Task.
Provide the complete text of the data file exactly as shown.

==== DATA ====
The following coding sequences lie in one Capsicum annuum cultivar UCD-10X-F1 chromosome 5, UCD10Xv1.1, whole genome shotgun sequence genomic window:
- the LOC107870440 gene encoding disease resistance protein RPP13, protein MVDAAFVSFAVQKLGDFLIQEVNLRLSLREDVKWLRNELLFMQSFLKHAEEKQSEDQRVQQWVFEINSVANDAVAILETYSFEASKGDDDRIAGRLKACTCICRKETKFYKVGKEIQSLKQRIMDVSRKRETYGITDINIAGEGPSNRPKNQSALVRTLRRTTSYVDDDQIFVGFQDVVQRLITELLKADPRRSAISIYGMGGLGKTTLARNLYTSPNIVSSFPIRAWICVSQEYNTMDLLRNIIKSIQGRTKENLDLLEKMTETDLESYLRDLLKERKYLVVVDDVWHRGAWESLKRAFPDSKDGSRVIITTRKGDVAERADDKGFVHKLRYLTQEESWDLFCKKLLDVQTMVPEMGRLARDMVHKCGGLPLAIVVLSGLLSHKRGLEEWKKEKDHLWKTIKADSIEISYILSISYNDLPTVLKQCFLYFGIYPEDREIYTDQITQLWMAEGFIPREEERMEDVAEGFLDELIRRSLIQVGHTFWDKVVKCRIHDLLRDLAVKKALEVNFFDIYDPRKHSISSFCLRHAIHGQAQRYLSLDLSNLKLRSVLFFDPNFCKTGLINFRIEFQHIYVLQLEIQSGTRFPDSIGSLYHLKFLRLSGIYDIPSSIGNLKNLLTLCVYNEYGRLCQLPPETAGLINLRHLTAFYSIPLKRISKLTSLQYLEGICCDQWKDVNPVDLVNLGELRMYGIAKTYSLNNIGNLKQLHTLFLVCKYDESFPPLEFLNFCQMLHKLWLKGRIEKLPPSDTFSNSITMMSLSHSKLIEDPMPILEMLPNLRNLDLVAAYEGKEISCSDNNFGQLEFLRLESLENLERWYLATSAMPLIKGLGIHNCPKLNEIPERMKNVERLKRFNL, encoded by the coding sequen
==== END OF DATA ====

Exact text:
The following coding sequences lie in one Capsicum annuum cultivar UCD-10X-F1 chromosome 5, UCD10Xv1.1, whole genome shotgun sequence genomic window:
- the LOC107870440 gene encoding disease resistance protein RPP13, protein MVDAAFVSFAVQKLGDFLIQEVNLRLSLREDVKWLRNELLFMQSFLKHAEEKQSEDQRVQQWVFEINSVANDAVAILETYSFEASKGDDDRIAGRLKACTCICRKETKFYKVGKEIQSLKQRIMDVSRKRETYGITDINIAGEGPSNRPKNQSALVRTLRRTTSYVDDDQIFVGFQDVVQRLITELLKADPRRSAISIYGMGGLGKTTLARNLYTSPNIVSSFPIRAWICVSQEYNTMDLLRNIIKSIQGRTKENLDLLEKMTETDLESYLRDLLKERKYLVVVDDVWHRGAWESLKRAFPDSKDGSRVIITTRKGDVAERADDKGFVHKLRYLTQEESWDLFCKKLLDVQTMVPEMGRLARDMVHKCGGLPLAIVVLSGLLSHKRGLEEWKKEKDHLWKTIKADSIEISYILSISYNDLPTVLKQCFLYFGIYPEDREIYTDQITQLWMAEGFIPREEERMEDVAEGFLDELIRRSLIQVGHTFWDKVVKCRIHDLLRDLAVKKALEVNFFDIYDPRKHSISSFCLRHAIHGQAQRYLSLDLSNLKLRSVLFFDPNFCKTGLINFRIEFQHIYVLQLEIQSGTRFPDSIGSLYHLKFLRLSGIYDIPSSIGNLKNLLTLCVYNEYGRLCQLPPETAGLINLRHLTAFYSIPLKRISKLTSLQYLEGICCDQWKDVNPVDLVNLGELRMYGIAKTYSLNNIGNLKQLHTLFLVCKYDESFPPLEFLNFCQMLHKLWLKGRIEKLPPSDTFSNSITMMSLSHSKLIEDPMPILEMLPNLRNLDLVAAYEGKEISCSDNNFGQLEFLRLESLENLERWYLATSAMPLIKGLGIHNCPKLNEIPERMKNVERLKRFNL, encoded by the coding sequen